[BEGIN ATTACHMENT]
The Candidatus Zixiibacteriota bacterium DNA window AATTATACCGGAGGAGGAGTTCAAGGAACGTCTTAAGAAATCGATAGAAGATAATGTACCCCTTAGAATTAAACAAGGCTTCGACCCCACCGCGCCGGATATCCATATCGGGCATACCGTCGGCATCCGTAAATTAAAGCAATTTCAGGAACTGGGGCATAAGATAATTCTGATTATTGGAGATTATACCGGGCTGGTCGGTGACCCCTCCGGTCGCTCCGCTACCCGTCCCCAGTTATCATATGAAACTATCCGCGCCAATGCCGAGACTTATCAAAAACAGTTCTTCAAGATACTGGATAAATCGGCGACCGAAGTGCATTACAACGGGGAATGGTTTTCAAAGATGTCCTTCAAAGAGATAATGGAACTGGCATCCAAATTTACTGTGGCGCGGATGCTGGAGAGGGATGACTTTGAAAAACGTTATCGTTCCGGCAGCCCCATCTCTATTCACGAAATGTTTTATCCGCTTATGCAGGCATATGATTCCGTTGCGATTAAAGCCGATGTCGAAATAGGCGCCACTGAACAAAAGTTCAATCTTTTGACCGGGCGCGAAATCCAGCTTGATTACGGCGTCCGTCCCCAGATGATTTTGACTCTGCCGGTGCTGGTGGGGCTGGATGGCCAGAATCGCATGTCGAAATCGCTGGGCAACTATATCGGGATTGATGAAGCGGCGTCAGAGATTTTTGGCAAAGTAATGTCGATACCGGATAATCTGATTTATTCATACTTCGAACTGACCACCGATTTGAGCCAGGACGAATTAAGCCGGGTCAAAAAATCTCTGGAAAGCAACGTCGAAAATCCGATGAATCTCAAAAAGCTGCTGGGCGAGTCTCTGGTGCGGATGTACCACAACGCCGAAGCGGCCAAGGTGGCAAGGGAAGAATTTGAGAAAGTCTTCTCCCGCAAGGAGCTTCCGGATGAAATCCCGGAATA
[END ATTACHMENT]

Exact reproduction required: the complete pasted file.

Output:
The Candidatus Zixiibacteriota bacterium DNA window AATTATACCGGAGGAGGAGTTCAAGGAACGTCTTAAGAAATCGATAGAAGATAATGTACCCCTTAGAATTAAACAAGGCTTCGACCCCACCGCGCCGGATATCCATATCGGGCATACCGTCGGCATCCGTAAATTAAAGCAATTTCAGGAACTGGGGCATAAGATAATTCTGATTATTGGAGATTATACCGGGCTGGTCGGTGACCCCTCCGGTCGCTCCGCTACCCGTCCCCAGTTATCATATGAAACTATCCGCGCCAATGCCGAGACTTATCAAAAACAGTTCTTCAAGATACTGGATAAATCGGCGACCGAAGTGCATTACAACGGGGAATGGTTTTCAAAGATGTCCTTCAAAGAGATAATGGAACTGGCATCCAAATTTACTGTGGCGCGGATGCTGGAGAGGGATGACTTTGAAAAACGTTATCGTTCCGGCAGCCCCATCTCTATTCACGAAATGTTTTATCCGCTTATGCAGGCATATGATTCCGTTGCGATTAAAGCCGATGTCGAAATAGGCGCCACTGAACAAAAGTTCAATCTTTTGACCGGGCGCGAAATCCAGCTTGATTACGGCGTCCGTCCCCAGATGATTTTGACTCTGCCGGTGCTGGTGGGGCTGGATGGCCAGAATCGCATGTCGAAATCGCTGGGCAACTATATCGGGATTGATGAAGCGGCGTCAGAGATTTTTGGCAAAGTAATGTCGATACCGGATAATCTGATTTATTCATACTTCGAACTGACCACCGATTTGAGCCAGGACGAATTAAGCCGGGTCAAAAAATCTCTGGAAAGCAACGTCGAAAATCCGATGAATCTCAAAAAGCTGCTGGGCGAGTCTCTGGTGCGGATGTACCACAACGCCGAAGCGGCCAAGGTGGCAAGGGAAGAATTTGAGAAAGTCTTCTCCCGCAAGGAGCTTCCGGATGAAATCCCGGAATA